The head of China’s State Committee for Nationalities Affairs, Pan Yue, visited Kazakhstan from September 17-19 for talks with a variety of Kazakh government officials. Based on publicly available information, the topic of the Chinese government’s treatment of ethnic Kazakhs in the PRC did not come up during the discussions. Ethnic Kazakhs, along with other Muslim minority groups in China’s Xinjiang Province, including Kyrgyz and Uyghurs, are experiencing an ongoing government crackdown, with tens of thousands detained in “reeducation camps.” The focus of Pan’s meetings with Kazakh officials was on expanding inter-governmental contacts. Pan, who is also a member of the Chinese Communist Party’s Central Committee, and Aida Balayeva, Kazakhstan’s Minister of Culture, signed a memorandum of understanding on cooperation between the two state agencies. Specifics of the memo were not immediately disclosed. While China’s crackdown in Xinjiang has sparked some protests in Kazakhstan, the government has soft-pedaled the issue in favor of expanding economic cooperation with China.
Kazakhstan’s Minister of Trade, Arman Shakkaliev, toured China in mid-September, trying to carve out new markets for Kazakh producers of consumer goods and agricultural products. The visit produced relatively modest results. During stops in Hong Kong and central Hubei Province, Shakkaliev also played up Kazakhstan’s potential as an investment destination. “We are ready to quickly work out on the ground all emerging issues on investment projects and related processes,” a ministry statement quoted Shakkaliev as saying at a meeting with Chinese executives in Wuhan. In response to the minister’s pitch, Chinese participants in the meeting said only that they intended to “identify promising projects.” One concrete result achieved during the tour was a $28-million agreement on the export of Kazakh flour, egg noodles, vegetable oil and other food items to China.
Kazakhstan and China are teaming up to tackle earthquakes. Kazakhstan’s Ministry of Emergency Situations has signed a deal with Chinese state agencies to establish five seismic monitoring stations in Kazakhstan to provide potential early warning and improve response capabilities. No information was immediately available on the locations of the facilities, which will be fully funded by China. The arrangement is not the first extraterritorial scientific entity in Central Asia that Beijing is bankrolling. In early summer, China announced it would operate a “climate monitoring” station in Tajikistan, near the Afghan border.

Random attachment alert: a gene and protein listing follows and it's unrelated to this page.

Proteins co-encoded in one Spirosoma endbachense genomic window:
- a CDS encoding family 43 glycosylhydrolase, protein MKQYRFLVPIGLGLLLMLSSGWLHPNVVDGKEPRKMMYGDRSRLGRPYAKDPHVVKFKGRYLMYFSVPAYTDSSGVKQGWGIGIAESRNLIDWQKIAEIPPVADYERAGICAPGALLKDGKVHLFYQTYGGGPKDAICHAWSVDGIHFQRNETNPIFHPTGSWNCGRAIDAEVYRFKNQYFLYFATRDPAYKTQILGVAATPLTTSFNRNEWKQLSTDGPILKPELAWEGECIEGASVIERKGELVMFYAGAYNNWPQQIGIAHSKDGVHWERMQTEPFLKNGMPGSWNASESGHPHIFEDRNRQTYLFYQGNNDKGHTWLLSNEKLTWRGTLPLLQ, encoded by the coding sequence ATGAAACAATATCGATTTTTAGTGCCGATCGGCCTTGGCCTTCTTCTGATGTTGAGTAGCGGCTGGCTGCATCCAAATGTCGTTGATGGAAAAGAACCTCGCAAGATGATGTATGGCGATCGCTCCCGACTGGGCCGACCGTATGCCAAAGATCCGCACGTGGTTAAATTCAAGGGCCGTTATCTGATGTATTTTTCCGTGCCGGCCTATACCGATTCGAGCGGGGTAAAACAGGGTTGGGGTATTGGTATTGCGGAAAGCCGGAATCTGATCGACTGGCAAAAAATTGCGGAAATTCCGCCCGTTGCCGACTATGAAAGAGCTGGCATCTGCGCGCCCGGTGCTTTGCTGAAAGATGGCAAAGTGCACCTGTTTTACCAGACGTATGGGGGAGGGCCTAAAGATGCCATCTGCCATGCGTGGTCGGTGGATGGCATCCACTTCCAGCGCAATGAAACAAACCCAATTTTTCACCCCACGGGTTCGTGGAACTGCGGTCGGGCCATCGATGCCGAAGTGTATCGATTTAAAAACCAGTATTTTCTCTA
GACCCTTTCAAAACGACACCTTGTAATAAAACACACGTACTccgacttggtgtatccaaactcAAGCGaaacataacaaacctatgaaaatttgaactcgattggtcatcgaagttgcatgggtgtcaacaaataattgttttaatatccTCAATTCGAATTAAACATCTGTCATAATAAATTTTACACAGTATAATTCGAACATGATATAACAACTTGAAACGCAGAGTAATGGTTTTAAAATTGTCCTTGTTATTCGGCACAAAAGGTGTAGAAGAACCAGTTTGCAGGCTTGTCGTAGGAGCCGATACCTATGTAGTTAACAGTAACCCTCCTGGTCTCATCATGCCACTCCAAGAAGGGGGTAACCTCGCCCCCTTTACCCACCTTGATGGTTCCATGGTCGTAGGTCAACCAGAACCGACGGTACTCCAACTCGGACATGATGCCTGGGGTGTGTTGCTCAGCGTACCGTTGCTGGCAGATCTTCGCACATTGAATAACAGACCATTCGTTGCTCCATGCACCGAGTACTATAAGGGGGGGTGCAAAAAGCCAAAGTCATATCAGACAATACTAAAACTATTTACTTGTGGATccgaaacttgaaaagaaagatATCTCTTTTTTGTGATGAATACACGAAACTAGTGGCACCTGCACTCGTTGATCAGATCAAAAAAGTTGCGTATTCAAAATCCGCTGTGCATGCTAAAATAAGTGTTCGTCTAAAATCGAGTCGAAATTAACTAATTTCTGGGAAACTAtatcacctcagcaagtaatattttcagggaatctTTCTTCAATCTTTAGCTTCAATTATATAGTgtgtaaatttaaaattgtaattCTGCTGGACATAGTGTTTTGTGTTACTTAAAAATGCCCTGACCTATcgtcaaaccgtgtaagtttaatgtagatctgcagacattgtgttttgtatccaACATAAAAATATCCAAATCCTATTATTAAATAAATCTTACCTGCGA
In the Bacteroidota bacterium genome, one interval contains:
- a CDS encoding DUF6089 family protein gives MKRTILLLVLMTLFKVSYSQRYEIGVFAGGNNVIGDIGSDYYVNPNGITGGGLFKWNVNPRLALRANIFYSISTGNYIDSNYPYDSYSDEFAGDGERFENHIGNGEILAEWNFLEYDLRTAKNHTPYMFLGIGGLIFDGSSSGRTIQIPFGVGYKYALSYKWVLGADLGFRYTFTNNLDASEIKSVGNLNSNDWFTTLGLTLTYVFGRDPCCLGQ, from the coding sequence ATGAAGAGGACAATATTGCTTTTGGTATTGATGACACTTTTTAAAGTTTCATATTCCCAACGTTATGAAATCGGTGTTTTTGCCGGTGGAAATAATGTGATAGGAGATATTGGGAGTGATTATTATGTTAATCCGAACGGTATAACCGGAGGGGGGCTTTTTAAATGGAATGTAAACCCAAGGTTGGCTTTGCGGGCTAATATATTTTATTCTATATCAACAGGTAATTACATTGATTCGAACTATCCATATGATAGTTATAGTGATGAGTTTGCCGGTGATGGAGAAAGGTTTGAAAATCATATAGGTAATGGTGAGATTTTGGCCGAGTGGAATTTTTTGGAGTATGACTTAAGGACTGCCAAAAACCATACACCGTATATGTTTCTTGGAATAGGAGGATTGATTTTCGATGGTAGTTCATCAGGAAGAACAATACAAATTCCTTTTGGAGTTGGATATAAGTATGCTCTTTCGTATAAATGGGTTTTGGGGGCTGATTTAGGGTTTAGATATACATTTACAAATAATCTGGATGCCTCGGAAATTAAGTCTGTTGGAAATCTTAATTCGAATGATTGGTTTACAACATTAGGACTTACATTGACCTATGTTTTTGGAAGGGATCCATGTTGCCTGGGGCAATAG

Pavel Sorokin, Russia’s first deputy minister of energy, cited unspecified problems as hampering efforts to supply gas to China via Kazakhstan and Uzbekistan. In an interview published by Rossiyskaya Gazeta on September 12, Sorokin said, “It is still premature to talk about transit.” He added that “active” negotiations with Central Asian partners were continuing.
The Bank of China appears to be exploring the possibility of entering the Uzbek financial sector. A Bank of China delegation visited Tashkent earlier in September for discussions with top officials of Uzbekistan’s Central Bank. During that meeting, Bank of China representatives sought information on “the capabilities of the Uzbek banking system and legal documents on gaining access to it,” according to a statement issued by the Central Bank.
Uzbekistan wants to be a foodie destination for Chinese tourists. The Uzbek Embassy in Beijing recently hosted an event to which representatives of about 100 Chinese travel agencies were invited. The guests got to sample a variety of Uzbek national dishes, as well as enjoy a performance of a song-and-dance troupe. The embassy event also called attention to the fact that the 25th anniversary meeting of the United Nations World Tourism Organization will be held in Samarkand in October. The Madrid-based UNWTO promotes responsible and sustainable tourism.
A Chinese soft-power initiative is underwriting visits by Chinese ophthalmologists to Kyrgyzstan to perform 600 cataract operations, the Vecherniy Bishkek media outlet reported. Leading the visiting medical team is Bao Yongzhen, one of China’s top specialists and deputy director of the Department of Ophthalmology at Peking University People’s Hospital. The visit is part of a Chinese government program announced in 2022 covering member countries of the Shanghai Cooperation Organization (SCO).